“Radiation” is a catch-all term leftover from the late nineteenth century, before we knew much about physics. It is applied equally to various types of nuclear emissions and also to electromagnetic emissions, but these are not all the same.
Electromagnetic radiation includes a wide spectrum of wavelength, each with a different energy.
At one end of the spectrum are microwaves (harmless unless used in high enough intensity to heat you up) and radio (pretty much completely harmless). At the other end of the spectrum are X-rays and gamma rays, which contain enough energy per photon to break a chemical bond, and therefore potentially cause cancer or simply cell death. In the middle lies UV light, the shortest of which just barely has enough energy to influence chemical processes in living things enough to cause cell damage or cancer.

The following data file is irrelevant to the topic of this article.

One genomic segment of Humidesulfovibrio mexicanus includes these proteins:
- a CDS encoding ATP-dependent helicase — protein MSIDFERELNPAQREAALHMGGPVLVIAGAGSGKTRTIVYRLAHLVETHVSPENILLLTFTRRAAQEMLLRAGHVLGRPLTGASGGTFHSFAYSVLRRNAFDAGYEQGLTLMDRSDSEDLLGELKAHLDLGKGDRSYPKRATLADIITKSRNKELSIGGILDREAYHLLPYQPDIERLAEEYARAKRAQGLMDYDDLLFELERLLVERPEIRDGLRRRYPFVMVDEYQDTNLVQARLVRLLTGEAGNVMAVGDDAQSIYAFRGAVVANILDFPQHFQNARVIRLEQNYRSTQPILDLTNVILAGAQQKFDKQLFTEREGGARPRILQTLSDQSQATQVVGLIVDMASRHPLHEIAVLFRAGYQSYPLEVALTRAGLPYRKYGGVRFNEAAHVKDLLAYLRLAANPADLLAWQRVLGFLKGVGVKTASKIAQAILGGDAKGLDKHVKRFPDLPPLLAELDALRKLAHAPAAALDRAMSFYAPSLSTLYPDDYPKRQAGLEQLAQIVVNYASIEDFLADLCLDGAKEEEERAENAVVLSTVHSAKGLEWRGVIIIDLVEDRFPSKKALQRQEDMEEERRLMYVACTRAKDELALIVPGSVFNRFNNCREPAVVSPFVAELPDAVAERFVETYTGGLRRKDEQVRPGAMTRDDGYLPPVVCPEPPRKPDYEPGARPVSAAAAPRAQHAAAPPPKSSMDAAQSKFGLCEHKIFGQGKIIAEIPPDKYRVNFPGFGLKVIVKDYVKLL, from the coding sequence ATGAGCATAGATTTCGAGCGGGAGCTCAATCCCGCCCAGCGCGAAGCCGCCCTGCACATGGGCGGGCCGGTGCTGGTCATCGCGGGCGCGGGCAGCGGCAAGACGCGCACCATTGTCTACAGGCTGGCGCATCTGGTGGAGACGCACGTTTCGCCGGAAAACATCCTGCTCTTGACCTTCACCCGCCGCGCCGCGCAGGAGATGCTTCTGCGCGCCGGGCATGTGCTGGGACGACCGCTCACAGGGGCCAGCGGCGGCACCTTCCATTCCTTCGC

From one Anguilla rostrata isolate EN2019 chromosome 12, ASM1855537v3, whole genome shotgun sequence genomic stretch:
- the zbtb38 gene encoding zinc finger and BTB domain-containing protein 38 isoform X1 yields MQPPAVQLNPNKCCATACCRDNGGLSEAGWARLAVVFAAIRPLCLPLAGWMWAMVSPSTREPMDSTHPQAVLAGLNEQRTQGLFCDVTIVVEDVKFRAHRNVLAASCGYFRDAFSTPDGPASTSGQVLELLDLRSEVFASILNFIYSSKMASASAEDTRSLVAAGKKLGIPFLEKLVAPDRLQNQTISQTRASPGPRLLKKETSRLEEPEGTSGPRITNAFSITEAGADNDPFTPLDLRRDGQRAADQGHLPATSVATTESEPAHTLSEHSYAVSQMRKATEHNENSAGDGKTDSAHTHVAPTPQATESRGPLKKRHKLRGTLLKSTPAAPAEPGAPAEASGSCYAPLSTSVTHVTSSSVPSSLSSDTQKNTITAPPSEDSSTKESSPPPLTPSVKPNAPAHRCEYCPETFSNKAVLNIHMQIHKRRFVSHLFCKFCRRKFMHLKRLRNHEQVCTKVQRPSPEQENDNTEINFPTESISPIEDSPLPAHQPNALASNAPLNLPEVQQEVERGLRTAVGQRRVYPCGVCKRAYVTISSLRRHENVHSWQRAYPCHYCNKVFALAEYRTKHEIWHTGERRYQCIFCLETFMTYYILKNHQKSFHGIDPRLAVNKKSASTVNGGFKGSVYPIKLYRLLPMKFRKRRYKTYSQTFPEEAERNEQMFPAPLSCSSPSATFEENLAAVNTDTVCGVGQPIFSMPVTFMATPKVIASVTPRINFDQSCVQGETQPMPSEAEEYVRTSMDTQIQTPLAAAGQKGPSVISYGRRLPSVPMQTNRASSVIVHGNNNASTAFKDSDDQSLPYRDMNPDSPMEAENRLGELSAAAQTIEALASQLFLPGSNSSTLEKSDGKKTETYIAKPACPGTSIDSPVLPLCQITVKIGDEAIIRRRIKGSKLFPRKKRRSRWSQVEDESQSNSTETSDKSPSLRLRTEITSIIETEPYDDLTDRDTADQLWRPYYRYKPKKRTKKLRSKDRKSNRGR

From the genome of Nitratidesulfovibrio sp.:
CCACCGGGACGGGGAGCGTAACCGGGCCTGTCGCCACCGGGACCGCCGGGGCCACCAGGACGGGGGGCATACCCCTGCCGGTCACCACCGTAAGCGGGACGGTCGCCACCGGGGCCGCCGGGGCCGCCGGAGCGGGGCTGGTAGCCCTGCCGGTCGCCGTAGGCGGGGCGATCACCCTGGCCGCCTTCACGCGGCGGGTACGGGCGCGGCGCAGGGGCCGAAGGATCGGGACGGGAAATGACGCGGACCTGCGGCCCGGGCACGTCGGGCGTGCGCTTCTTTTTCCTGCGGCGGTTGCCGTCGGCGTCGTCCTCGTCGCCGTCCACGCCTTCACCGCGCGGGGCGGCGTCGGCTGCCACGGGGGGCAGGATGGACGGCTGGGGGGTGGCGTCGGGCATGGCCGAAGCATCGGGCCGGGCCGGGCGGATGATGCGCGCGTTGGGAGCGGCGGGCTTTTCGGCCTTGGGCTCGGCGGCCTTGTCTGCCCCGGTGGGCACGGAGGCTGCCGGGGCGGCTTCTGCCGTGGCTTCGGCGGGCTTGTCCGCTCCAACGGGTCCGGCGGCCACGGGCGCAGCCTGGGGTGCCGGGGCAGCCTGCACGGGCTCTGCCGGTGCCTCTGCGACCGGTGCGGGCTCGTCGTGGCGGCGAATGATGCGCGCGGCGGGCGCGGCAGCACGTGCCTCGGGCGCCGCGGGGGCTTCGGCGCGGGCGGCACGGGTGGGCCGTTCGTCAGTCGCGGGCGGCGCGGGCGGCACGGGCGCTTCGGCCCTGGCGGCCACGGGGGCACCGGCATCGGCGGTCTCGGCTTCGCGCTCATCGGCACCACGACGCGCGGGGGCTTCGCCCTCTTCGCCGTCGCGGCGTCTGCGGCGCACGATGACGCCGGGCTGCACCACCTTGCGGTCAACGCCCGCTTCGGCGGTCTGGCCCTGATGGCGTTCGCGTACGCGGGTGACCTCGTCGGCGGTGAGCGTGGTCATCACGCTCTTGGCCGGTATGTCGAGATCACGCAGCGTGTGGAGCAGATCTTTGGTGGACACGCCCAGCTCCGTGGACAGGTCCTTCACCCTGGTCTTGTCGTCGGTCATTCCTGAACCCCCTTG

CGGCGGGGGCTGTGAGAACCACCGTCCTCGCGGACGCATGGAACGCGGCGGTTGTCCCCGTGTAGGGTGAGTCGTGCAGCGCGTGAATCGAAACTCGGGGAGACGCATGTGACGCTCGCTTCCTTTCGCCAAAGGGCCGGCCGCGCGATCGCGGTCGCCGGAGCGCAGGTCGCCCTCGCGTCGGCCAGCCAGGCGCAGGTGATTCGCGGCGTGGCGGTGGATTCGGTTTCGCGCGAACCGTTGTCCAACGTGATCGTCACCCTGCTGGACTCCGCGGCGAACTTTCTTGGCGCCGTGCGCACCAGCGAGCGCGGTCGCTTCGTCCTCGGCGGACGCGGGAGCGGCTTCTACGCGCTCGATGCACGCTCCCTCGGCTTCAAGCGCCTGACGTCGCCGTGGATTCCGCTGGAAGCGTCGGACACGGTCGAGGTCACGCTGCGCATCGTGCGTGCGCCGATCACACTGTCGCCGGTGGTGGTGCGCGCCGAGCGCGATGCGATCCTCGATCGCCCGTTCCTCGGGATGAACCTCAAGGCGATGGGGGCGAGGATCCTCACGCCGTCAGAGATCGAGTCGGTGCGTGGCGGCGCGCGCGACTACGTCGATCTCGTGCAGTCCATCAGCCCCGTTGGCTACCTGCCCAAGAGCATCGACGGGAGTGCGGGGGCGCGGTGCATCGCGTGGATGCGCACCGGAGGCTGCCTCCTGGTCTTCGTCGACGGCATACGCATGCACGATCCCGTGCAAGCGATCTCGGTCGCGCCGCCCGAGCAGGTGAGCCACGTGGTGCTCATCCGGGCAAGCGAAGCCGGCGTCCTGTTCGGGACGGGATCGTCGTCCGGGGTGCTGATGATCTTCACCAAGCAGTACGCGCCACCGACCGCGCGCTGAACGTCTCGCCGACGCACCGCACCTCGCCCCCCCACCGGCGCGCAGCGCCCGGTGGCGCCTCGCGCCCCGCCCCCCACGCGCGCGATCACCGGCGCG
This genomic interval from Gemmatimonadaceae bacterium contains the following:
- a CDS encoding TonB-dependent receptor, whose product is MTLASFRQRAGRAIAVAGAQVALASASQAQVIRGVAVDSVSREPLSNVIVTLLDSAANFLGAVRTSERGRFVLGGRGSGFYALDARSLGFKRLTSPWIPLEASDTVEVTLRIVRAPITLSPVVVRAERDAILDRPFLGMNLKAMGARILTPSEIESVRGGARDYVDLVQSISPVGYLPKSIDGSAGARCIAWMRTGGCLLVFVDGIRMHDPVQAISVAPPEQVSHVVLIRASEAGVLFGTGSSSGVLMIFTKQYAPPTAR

But, living things are not defenseless, and exposures are not magic death cooties. So while excessive exposure to UV light might cause sunburn and raise your cancer risk, you actually need a certain amount of exposure to maintain healthy vitamin-D and cholesterol levels, and an occasional x-ray is a valuable diagnostic tool.